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Sunday, March 25, 2012

Keeping Your Photography Business Alive

Or -

Getting Started in Professional Photography - How to Do it the Wrong Way

Kind of a funny title isn't it? Usually we don't approach subjects like this from the negative, but the positive, such as "how to do it right". But I really wanted to bring attention to the fact that making a small mistake (or what you think is a small mistake) when promoting your photography business can backfire on you, and you can kill your business dead before it ever gets started.

I don't very often write about this kind of thing, but it crossed my path this morning on seeing a post from a photographer I've sort of known for years - he and his wife have managed to grow their photo opportunities from micro-stock "getting started portfolios" to a large and growing commercial business. They did it the hard way - good old fashioned hard work, trial and error, honesty and well, just being great at what they do. If you want to learn a few things, they offer some online tutorials, and training - you can visit them at "Shoots" 

Sean's Photo
©Sean Nel
(used with permission)
He'd discovered one of his stock images in another photographer's portfolio.  And before anyone asks, no, they didn't use the image without permission, they bought a stock license to use it for advertising.

Whether or not using it as your own in your portfolio is considered advertising or not is something else - I'm not sure this is the kind of advertising you'd expect someone to use it for. Once word got around (as it always does), at least one other friend from my microstock days noticed one of her images in the portfolio of this photographer.

Right away you begin to wonder just how many of the photos in her own portfolio are, well, really her own?

So my peeps, here's the thing. THIS is not the way to start your business, nor is it the way to advertise your business. Think about this for a few minutes. Here you are, reading my post and I can just bet you are aghast at the obvious faux pas here. When you are trying to prove how good you are as a professional photographer, you DO NOT use other people's work as your own. You do not misrepresent advertising images as your own photos. The entire point of having a website for a photographer is to showcase their work, and if you are getting into photography, you better have some work worth showing to your potential clients. If you don't, then you shouldn't be showing them anything.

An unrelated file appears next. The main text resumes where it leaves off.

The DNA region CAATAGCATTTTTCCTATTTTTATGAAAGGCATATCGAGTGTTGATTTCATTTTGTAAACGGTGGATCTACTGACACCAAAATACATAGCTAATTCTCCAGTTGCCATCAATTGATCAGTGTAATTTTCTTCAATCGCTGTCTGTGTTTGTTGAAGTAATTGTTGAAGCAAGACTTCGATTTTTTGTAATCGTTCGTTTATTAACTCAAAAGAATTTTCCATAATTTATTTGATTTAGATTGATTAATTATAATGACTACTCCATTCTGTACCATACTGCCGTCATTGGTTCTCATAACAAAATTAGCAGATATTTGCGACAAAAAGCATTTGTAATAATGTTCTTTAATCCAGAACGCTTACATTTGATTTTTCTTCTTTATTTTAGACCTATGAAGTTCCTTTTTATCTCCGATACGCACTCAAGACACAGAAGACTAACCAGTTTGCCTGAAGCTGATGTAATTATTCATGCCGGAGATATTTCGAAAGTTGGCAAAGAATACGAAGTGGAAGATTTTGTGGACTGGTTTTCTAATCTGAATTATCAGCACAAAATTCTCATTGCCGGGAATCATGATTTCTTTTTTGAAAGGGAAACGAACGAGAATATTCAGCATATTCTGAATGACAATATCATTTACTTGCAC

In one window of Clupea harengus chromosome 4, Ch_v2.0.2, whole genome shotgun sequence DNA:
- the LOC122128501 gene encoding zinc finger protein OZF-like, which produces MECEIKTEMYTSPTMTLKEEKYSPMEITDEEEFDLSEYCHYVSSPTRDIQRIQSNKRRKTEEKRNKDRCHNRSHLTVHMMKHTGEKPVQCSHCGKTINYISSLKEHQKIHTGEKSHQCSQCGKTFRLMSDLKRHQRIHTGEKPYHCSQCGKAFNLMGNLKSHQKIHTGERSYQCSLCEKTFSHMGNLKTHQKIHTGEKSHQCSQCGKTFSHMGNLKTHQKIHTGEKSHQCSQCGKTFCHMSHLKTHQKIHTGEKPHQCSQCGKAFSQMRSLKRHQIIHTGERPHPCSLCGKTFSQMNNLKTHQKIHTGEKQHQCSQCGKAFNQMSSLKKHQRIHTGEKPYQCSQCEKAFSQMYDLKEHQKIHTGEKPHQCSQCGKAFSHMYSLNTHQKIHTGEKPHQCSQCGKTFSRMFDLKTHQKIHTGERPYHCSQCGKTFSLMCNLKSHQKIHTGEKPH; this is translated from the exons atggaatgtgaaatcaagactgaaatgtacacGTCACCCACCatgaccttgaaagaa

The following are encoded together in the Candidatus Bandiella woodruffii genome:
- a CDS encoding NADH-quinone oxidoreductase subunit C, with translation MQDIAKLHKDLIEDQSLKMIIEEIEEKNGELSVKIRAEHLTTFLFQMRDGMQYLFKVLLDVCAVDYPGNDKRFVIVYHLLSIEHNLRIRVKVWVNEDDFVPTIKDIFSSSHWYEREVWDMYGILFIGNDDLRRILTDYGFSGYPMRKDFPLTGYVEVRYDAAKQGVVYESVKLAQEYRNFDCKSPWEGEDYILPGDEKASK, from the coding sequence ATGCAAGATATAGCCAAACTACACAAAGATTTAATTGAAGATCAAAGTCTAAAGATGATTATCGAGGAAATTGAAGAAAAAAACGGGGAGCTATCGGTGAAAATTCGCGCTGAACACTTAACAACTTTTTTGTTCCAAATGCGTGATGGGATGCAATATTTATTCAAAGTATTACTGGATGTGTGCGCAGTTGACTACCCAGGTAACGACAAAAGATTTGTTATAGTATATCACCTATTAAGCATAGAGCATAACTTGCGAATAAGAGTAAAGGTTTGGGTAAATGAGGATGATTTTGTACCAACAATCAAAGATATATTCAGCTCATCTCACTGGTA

If you don't have enough work of your own, then show what you do have - it doesn't matter if you have six or eight or two hundred. Your potential clients want to see what YOU can do ... not what some other great photographer can do.

Promote your work professionally - be honest in all your dealings with your clients, and your potential clients. After all, your business is on the line.  This girl made one of the biggest mistakes of all - she forgot that integrity makes the business grow and survive.  Engendering a lack of trust from your clients is not a good way to get started, so when you decide to make the jump to set up your own business (small or otherwise), remember to do it the right way.






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